Pepsinogen C (PGC) and mucin1 (MUC1) are important physiologically functional gastric proteins; Mucin2 (MUC2) is an “ectopic” functional protein in intestinal metaplasia of gastric mucosa. We analyzed the co-expression of the these three proteins in a dynamic gastric disease sequence as well as different histological types of gastric cancer in order to explore the co-expression-based molecular phenotypes of gastric cancer as well as its precancerous disease and correlation between the co-expression pattern and different gastric diseases.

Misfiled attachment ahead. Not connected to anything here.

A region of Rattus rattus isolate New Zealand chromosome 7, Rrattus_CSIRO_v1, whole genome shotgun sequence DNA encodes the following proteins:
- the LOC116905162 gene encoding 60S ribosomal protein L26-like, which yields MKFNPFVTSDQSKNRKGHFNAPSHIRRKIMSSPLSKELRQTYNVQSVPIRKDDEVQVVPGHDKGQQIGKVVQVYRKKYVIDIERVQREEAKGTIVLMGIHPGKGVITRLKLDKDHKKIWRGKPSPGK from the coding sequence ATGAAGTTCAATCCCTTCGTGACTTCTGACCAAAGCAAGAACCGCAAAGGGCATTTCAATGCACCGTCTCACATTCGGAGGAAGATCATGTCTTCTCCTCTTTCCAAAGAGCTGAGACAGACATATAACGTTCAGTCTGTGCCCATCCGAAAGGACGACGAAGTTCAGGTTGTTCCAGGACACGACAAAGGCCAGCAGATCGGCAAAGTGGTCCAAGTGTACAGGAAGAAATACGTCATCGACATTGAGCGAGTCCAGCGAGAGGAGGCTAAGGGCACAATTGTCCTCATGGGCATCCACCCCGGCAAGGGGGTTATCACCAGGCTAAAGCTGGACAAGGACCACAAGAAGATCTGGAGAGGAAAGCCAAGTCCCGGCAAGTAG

As we know, PGC, MUC1, MUC2, the three proteins had solely important diagnostic role for the gastric disease. But the co-expression as well as their molecular phenotype had not been reported until now, while in distinction between different gastric diseases. In fact, the co-expression of combined proteins suggesting molecular phenotype like MUC2 and CD10 had been reported previously. Wakatsuki, K et al. and Hasuo, T et al. divided GC into the gastric phenotype (G-type) and intestinal phenotype (I-type) according to MUC5AC, MUC6, MUC2, and CD10 [30, 31], while other scholars divided G-type and I-type according to MUC2 with other proteins [20, 32]. But the significance of these studies was all based on the consideration that different phenotypes had different patterns progressing to GC. We aimed to investigate the co-expression of PGC, MUC1 and MUC2 which might also give a clue for the understanding of the progression of gastric diseases.